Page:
Antidepressants Are Dangerous Drugs
We have all been exposed to the grim reality of mass shootings. Before the 1980s mass shootings were virtually unheard of. What a coincidence that a new class of antidepressant drugs called Selective Uptake Serotonin Inhibitors (SSRIs) also came out in the 1980s.
Statistically speaking, the media saturation of each mass shooting event has more to do with the “If it bleeds, it leads” ratings mentality, and a legacy media campaign to kill the Second Amendment with a thousand snarky news reports than it does genuine concern for trying to get to the root of the problem.
Even though the media go into hysterics each time a mass shooting happens, reality paints quite a different picture of what the real risks to our lives are. Police kill more people in a single year (over 1,000 last year) than all the mass shootings COMBINED since 1982, supposedly in the name of self defense. Statistically, you are far more likely to die at the hands of trigger-happy cops or something as simple as a fall in your home than a mass shooting.
The media also never tell you (perhaps because the pharmaceutical industry pays their bills via advertising) that SSRIs are connected to nearly all of the mass shootings. Thanks in part to the constant advertising, SSRIs have been a huge windfall for drug companies, as prescriptions have more than doubled from 11 million in 1998 to nearly 25 million today. Around 70% of people being prescribed antidepressants do not meet the official criteria for having depression.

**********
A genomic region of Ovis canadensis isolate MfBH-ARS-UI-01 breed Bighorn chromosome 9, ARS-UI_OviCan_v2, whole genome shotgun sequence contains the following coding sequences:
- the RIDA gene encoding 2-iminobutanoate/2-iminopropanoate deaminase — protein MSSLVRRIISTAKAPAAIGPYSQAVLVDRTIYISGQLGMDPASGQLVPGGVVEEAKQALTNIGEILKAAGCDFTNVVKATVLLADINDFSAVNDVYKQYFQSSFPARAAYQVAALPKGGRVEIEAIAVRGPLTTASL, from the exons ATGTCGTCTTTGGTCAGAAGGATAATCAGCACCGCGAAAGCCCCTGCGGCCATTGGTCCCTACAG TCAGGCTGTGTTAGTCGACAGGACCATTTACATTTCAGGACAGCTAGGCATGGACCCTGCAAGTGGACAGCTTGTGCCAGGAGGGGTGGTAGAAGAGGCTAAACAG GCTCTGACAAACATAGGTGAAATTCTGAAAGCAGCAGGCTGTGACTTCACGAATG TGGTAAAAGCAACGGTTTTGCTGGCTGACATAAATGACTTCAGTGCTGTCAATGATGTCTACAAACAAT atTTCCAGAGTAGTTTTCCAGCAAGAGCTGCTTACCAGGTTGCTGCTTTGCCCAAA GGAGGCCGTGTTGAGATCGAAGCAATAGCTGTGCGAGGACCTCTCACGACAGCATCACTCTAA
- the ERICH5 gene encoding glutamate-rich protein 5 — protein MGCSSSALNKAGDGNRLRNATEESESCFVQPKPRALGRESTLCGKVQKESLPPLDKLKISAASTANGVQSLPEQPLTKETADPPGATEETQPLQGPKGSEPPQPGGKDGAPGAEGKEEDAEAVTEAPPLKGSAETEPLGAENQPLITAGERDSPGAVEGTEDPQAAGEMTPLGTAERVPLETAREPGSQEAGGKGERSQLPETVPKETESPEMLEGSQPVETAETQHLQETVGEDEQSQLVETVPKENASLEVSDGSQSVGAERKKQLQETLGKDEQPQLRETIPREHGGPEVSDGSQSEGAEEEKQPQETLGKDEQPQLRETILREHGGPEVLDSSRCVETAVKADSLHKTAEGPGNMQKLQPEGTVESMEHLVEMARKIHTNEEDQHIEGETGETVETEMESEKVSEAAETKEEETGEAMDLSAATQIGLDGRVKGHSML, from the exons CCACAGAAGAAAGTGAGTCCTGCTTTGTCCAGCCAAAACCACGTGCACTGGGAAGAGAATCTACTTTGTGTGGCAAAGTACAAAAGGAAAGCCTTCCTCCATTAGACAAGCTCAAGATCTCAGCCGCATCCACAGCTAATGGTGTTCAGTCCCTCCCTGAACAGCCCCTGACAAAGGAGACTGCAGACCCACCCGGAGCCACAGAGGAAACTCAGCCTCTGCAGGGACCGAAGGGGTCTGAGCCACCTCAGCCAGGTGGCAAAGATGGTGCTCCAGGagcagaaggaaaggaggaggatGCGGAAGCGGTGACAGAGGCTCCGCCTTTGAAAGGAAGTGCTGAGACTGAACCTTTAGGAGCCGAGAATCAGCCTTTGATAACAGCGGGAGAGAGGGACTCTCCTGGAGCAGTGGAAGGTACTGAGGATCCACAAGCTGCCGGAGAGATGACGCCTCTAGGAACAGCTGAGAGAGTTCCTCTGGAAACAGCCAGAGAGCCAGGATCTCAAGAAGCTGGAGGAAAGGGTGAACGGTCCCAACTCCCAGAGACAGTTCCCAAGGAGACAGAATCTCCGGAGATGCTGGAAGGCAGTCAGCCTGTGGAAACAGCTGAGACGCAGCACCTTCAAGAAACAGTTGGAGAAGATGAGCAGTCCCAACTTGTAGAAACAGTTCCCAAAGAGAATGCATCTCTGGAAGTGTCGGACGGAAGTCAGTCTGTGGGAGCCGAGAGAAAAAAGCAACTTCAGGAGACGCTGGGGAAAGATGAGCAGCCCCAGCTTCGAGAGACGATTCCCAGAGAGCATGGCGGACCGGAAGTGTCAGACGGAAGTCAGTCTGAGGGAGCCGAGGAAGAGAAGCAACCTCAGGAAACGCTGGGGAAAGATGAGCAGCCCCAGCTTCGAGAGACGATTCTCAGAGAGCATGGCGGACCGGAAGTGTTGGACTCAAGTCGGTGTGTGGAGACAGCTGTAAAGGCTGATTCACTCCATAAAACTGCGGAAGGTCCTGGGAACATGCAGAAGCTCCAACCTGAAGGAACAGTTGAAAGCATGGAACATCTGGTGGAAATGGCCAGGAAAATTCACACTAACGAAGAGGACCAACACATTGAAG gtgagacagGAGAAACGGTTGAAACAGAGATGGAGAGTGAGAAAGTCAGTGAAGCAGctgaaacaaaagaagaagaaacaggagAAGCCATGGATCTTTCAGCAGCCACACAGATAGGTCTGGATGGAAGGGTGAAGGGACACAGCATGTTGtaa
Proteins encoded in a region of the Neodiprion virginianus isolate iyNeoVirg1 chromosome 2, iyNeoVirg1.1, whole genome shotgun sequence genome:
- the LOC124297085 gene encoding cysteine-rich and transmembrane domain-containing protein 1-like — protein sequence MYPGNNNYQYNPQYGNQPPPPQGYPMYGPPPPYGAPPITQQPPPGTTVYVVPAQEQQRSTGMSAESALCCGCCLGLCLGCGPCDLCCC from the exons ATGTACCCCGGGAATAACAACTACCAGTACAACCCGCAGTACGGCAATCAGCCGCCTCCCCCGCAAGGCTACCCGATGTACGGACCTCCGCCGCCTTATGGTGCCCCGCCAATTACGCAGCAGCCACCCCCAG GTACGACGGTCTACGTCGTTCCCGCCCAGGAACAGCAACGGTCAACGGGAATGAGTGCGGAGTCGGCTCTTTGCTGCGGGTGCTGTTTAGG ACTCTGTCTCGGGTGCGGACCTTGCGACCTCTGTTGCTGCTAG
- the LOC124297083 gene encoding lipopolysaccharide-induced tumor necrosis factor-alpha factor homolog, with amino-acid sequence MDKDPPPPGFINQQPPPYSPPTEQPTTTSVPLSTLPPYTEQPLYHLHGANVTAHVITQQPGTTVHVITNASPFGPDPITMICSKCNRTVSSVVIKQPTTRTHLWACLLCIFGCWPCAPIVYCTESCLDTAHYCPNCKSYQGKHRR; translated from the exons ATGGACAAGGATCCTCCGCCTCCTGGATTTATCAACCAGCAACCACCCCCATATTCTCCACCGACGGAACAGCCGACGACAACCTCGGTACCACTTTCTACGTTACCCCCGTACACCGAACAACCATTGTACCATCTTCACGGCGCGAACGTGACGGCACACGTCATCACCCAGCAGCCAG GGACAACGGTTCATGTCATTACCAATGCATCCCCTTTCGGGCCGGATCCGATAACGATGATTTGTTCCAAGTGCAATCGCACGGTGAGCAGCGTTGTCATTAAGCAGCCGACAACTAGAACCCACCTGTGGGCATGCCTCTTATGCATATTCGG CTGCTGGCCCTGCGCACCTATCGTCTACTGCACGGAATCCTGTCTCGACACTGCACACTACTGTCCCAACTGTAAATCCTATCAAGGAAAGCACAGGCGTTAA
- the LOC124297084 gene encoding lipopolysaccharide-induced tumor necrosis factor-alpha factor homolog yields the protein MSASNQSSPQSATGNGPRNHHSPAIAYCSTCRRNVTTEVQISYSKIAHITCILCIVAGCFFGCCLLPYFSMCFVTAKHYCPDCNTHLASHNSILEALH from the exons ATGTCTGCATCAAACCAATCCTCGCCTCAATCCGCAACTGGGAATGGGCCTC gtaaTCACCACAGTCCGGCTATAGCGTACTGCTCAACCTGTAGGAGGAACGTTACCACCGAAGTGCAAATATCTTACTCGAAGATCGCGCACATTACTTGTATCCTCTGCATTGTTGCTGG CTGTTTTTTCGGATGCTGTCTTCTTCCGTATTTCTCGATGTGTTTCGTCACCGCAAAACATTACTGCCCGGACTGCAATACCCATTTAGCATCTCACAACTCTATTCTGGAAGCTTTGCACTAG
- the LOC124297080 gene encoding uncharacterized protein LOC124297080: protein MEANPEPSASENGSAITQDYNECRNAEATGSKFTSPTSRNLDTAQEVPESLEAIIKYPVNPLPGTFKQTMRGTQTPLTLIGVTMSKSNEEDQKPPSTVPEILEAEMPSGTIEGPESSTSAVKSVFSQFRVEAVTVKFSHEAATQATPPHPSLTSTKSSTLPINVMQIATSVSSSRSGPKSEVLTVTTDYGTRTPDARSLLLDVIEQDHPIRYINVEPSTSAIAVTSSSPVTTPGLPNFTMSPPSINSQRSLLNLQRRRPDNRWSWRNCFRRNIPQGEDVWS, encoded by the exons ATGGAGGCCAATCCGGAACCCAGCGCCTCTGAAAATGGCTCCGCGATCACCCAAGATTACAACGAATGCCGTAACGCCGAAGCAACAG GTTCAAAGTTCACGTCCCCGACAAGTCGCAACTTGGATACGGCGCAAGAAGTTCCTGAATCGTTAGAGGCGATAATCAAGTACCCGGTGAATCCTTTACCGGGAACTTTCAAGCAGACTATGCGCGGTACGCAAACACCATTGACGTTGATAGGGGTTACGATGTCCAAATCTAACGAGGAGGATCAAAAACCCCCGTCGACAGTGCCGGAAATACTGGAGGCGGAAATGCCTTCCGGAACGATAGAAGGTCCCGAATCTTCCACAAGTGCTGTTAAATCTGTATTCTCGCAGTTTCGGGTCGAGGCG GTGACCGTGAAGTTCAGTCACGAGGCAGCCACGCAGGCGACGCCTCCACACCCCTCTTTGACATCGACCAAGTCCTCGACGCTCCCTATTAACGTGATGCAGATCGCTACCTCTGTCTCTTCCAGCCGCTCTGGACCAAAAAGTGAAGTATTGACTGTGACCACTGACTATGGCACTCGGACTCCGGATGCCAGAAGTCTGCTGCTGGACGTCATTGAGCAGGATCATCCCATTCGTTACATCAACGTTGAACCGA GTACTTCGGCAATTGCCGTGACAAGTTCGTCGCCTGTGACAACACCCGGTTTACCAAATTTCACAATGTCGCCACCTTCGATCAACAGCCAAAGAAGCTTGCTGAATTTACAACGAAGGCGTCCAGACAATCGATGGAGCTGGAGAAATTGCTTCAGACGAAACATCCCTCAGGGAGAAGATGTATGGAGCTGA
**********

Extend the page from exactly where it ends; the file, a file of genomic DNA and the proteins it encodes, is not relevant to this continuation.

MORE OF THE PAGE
Despite their financial success, SSRIs and other mood-altering drugs are disastrously correlated with mass shootings. Here is a partial listing of some of the most infamous mass shooters and the type of drugs they were on:
- Eric Harris of the infamous Columbine shooting was on Zoloft and later Luvox, both powerful SSRIs.
- Seung-Hui Cho was on Prozac before his Virginia Tech shooting spree. Prozac is the original SSRI.
- Jeff Weise was prescribed 60 mg/day of Prozac (3x the adult average starting dose) when he killed 10 people including his grandfather at Red Lake, MN.
- James Holmes was under the care of a psychiatrist when he killed 12 and wounded 58 in the Aurora, CO mass shooting. He was on Zoloft, another SSRI.
- Christopher Harper Mercer killed 10 people including himself in the Umpqua Community College shooting; he was diagnosed with autism and 2/3 of people with autism are medicated with SSRIs.
- Germanwings pilot Andreas Lubitz intentionally crashed the airliner he was he pilot of, killing 144 people. Lubitz was taking an unnamed antidepressant.
- Adam Lanza, who perpetrated the Sandy Hook mass shooting remains a mystery because the State of Connecticut refused to release his prescription records stating “it would stop a lot of people from taking their medications.” With that statement, the question is virtually answered.
In his book Medication Madness, Dr. Peter Breggin describes how drugs like SSRIs cause everything from mass shootings to suicide to emotional breakdown.
Increased Suicide Risk
Changing brain chemistry with pharmaceuticals is risky business. Unfortunately, these drugs are being marketed to teens and young adults at an ever-increasing rate. Here is what one scientific study found about young patients who use SSRIs.
Researchers at the Nordic Cochrane Center, and University College London, analyzed 70 trials of the most common antidepressants, involving more than 18,000 people. They found that SSRI antidepressant drugs doubled the risk of suicide and aggressive behavior in teens under 18 years of age.
And yet another scientific study yielded these worrying results.
Antidepressants have also been linked to akathisia, which is extreme restlessness and an inability to sit still. The discomfort can be so great that suicide becomes a welcome alternative to feeling this type of agitation. Sometimes akathisia is misdiagnosed as worsening depression, so medication dosage is increased, causing the restlessness to [get even worse.]
In another study in which tested antidepressants against a control group of placeboes, the suicide risk also doubled.